Lymphoedema Guru, I read your posts often so just want to say again, Thank You for your continued stream of information.

  • Liz Romick, PT, DPT, CLT-LANA

    I completely agree thtis is a ground breaking study as it validates the importance of not only MLD but the application of the technique by a trained professional. However, for any study to be taken as true evidence and not assumption, a statistical analysis for significance is necessary to make a convincing case for the conclusions. Can you please report on whether such an analysis was done and what were the results? Thanks!

    • Joachim Zuther

      Dear Liz: I am unaware of an analysis and would suggest contacting the individuals who published the paper directly.

  • Carol

    For me, this study prompts two questions: 1)are patients in both groups being followed past the 6-month study period and 2) what kind of ‘standard PT’ was provided, starting on day 2? The Todd study found that immediate PT after ALND increased the risk of arm lymphedema 2.7 times, compared to patients whose shoulder exercises were delayed by 7 days; that study followed patients for a full year. This new study seems to suggest that any risk from immediate arm mobility work can be overcome by professional MLD. But I’m not prepared to buy into that based on just a six-month follow-up period.

    Groundbreaking, yes. I just wish that the study ran for more than six months.

  • carol

    This study is very interesting in spite of the 6 month only follow-up. My question would be: Why did the control group have a 70.6% incidence of lymphedema? In light of the 6 month period this % is much higher than in any other study I have seen.

    • Cydney

      Carol, could you please site the title and journal, vol, # etc of the “Todd” article. I’d like to get a full copy to read. Thanks

  • Sara Kent, PT, DPT, CLT-LANA, CWS

    I am wondering about the 70.6% incidence as well. I haven’t seen studies with incidence rates that high, or in my own practice (community hospital outpatient, affiliated with a small breast center). The study at the Bethesda Naval Medical Center breast center followed 196 women over a longer period with their surveillance study and found an incidence rate of 22% using perometry for volume measurement, and setting their threshold for diagnosis of lymphedema at 3%. I haven’t read the methods of the study in Lymphology; one immediate question that comes to mind is whether the persom measuring the participants was blinded to group assignment?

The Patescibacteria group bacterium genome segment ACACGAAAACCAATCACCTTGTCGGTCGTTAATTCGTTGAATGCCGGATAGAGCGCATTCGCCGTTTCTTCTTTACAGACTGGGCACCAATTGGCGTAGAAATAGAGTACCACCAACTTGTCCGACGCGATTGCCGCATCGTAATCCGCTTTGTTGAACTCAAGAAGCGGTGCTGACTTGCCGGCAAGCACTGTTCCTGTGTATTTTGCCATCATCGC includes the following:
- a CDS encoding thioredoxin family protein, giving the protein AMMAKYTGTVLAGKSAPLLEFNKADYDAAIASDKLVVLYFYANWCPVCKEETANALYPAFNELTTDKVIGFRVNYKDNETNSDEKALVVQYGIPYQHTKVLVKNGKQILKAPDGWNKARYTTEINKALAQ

From a devil’s advocate point of view and the perspective of being able to generalize the results of the study and make a strong case for intensive preventative care reimbursement, accuracy of incidence rates would be important in estimating the statistical NNT (number needed to treat for prevention of one case of lymphedema), something insurance companies are not likely to pay for if it involves an expensive, one on one treatment for a prolonged period of 6 months. A lower cost intervention (such as the use of a daytime elastic compression sleeve for those individuals exceeding the threshold for volume difference between arms in the Bethesda study) would be more likely to be reimbursed by an insurance company. Cost containment is and will increasingly become an issue with insurance reimbursed health care.

  • molly morris

    Interesting that this study is coming out at the same time the surgeons did their study. In my practice, this study rings more true than a study suggesting that women just worry too much about getting lymphedema and there’s not really a risk.

    thank you for all of your good work,
    molly morris, OTR/L, CLT

  • Jenny Hastreiter, PT

    I am looking for a good way to explain to a family practioner the reason why patients with stage three lymphedema do not having pitting edema. How would you explain that?

    • Joachim Zuther

      Lymphedema is protein-rich. Over time the protein molecules attract fibroblasts, which build connective tissue. Lymphedema, if left untreated, develops fibrotic tissue – consequently pitting diminishes

  • […] This study shows that MLD (manual lymphatic drainage) applied directly, following surgery for breast cancer and over a certain time, should be considered for the prevention of the onset of secondary Lymphoedema. Source: Efficacy of Manual Lymph Drainage in preventing Secondary Lymphedema following Breast Cancer Surgery… […]

  • barbara

    i was 63 when i was diagnosed with stage 1 breast cancer. surgery ( including removal of 3 nodes) was followed by radiation, and i have considered myself to be very fortunate in that i quickly regained full mobility in my right arm, little pain etc. very lucky! two years after surgery, i developed lymphedema…very mild, and the only way i was aware of the prob was that my ring became hard to remove. had some physical therapy. i do some mld, but use a pump at least once a day for an hour. i wear compression garments for the entire day and at night i switch off betwee ready wrap/ bandaging/ and then bare the third night. for those of you with issues in your arms, i have found a great website to purchase attractive compression sleeves and this company is starting to make matching compression gloves. will make you feel less like a ” patient” with these garments. not saying that they are inexpensive but check out these are not for sleeping but you will feel better during the day about this condition in terms of how you look/ feel about your lymphedema. hope i have helped someone.

  • cris

    my husband has radiation induced Brachial plexopathy from H&N cancer.
    He has received about 28 sessions of massage therapy to break up scar tissue and it is amazing the difference in mobility. He can now lift his arm and breathe deeply. No slumped shoulders. I must say the break uo of scar tissue works!